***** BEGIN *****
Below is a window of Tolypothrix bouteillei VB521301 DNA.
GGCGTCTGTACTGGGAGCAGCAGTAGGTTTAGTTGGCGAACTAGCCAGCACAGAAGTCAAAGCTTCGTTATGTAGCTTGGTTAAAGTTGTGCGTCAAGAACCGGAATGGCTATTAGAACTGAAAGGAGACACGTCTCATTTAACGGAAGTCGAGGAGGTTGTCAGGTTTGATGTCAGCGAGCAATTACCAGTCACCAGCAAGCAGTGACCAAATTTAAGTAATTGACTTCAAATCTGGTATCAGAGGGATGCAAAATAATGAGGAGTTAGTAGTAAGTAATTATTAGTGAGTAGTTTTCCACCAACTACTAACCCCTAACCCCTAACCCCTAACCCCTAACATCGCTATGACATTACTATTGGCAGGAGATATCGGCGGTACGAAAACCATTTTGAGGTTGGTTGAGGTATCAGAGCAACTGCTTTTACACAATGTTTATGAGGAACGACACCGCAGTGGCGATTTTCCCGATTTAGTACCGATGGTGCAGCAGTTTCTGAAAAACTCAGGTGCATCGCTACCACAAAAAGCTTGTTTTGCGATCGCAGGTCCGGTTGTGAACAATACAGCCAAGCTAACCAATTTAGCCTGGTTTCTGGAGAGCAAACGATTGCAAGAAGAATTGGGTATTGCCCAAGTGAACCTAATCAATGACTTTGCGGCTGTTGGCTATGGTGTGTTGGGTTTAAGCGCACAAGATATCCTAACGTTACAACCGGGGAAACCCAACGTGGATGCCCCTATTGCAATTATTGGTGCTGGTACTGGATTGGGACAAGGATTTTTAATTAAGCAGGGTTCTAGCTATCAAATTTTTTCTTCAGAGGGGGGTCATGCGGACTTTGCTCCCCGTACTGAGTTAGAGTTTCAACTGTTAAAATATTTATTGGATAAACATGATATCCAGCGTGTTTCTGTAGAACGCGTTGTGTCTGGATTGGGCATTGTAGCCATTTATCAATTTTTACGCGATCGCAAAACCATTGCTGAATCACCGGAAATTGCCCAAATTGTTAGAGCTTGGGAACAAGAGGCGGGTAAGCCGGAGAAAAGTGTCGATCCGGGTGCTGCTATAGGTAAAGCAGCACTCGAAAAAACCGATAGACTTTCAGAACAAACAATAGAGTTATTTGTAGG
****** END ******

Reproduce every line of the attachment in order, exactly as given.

Below is a window of Tolypothrix bouteillei VB521301 DNA.
GGCGTCTGTACTGGGAGCAGCAGTAGGTTTAGTTGGCGAACTAGCCAGCACAGAAGTCAAAGCTTCGTTATGTAGCTTGGTTAAAGTTGTGCGTCAAGAACCGGAATGGCTATTAGAACTGAAAGGAGACACGTCTCATTTAACGGAAGTCGAGGAGGTTGTCAGGTTTGATGTCAGCGAGCAATTACCAGTCACCAGCAAGCAGTGACCAAATTTAAGTAATTGACTTCAAATCTGGTATCAGAGGGATGCAAAATAATGAGGAGTTAGTAGTAAGTAATTATTAGTGAGTAGTTTTCCACCAACTACTAACCCCTAACCCCTAACCCCTAACCCCTAACATCGCTATGACATTACTATTGGCAGGAGATATCGGCGGTACGAAAACCATTTTGAGGTTGGTTGAGGTATCAGAGCAACTGCTTTTACACAATGTTTATGAGGAACGACACCGCAGTGGCGATTTTCCCGATTTAGTACCGATGGTGCAGCAGTTTCTGAAAAACTCAGGTGCATCGCTACCACAAAAAGCTTGTTTTGCGATCGCAGGTCCGGTTGTGAACAATACAGCCAAGCTAACCAATTTAGCCTGGTTTCTGGAGAGCAAACGATTGCAAGAAGAATTGGGTATTGCCCAAGTGAACCTAATCAATGACTTTGCGGCTGTTGGCTATGGTGTGTTGGGTTTAAGCGCACAAGATATCCTAACGTTACAACCGGGGAAACCCAACGTGGATGCCCCTATTGCAATTATTGGTGCTGGTACTGGATTGGGACAAGGATTTTTAATTAAGCAGGGTTCTAGCTATCAAATTTTTTCTTCAGAGGGGGGTCATGCGGACTTTGCTCCCCGTACTGAGTTAGAGTTTCAACTGTTAAAATATTTATTGGATAAACATGATATCCAGCGTGTTTCTGTAGAACGCGTTGTGTCTGGATTGGGCATTGTAGCCATTTATCAATTTTTACGCGATCGCAAAACCATTGCTGAATCACCGGAAATTGCCCAAATTGTTAGAGCTTGGGAACAAGAGGCGGGTAAGCCGGAGAAAAGTGTCGATCCGGGTGCTGCTATAGGTAAAGCAGCACTCGAAAAAACCGATAGACTTTCAGAACAAACAATAGAGTTATTTGTAGG